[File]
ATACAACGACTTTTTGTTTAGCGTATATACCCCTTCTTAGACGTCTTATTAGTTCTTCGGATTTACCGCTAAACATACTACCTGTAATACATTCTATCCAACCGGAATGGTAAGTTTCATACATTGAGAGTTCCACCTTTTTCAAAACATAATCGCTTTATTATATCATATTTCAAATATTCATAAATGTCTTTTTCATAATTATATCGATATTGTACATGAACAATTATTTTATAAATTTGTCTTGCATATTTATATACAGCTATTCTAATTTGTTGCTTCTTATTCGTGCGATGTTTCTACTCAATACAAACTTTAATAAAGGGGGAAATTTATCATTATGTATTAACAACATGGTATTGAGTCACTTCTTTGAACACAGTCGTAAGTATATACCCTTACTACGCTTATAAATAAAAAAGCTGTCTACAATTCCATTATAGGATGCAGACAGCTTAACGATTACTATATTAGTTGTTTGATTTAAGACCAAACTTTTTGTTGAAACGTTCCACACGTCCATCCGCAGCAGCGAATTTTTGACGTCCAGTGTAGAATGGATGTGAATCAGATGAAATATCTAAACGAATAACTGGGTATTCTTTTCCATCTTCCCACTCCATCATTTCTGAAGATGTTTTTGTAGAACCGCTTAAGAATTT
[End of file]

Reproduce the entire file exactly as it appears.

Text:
ATACAACGACTTTTTGTTTAGCGTATATACCCCTTCTTAGACGTCTTATTAGTTCTTCGGATTTACCGCTAAACATACTACCTGTAATACATTCTATCCAACCGGAATGGTAAGTTTCATACATTGAGAGTTCCACCTTTTTCAAAACATAATCGCTTTATTATATCATATTTCAAATATTCATAAATGTCTTTTTCATAATTATATCGATATTGTACATGAACAATTATTTTATAAATTTGTCTTGCATATTTATATACAGCTATTCTAATTTGTTGCTTCTTATTCGTGCGATGTTTCTACTCAATACAAACTTTAATAAAGGGGGAAATTTATCATTATGTATTAACAACATGGTATTGAGTCACTTCTTTGAACACAGTCGTAAGTATATACCCTTACTACGCTTATAAATAAAAAAGCTGTCTACAATTCCATTATAGGATGCAGACAGCTTAACGATTACTATATTAGTTGTTTGATTTAAGACCAAACTTTTTGTTGAAACGTTCCACACGTCCATCCGCAGCAGCGAATTTTTGACGTCCAGTGTAGAATGGATGTGAATCAGATGAAATATCTAAACGAATAACTGGGTATTCTTTTCCATCTTCCCACTCCATCATTTCTGAAGATGTTTTTGTAGAACCGCTTAAGAATTT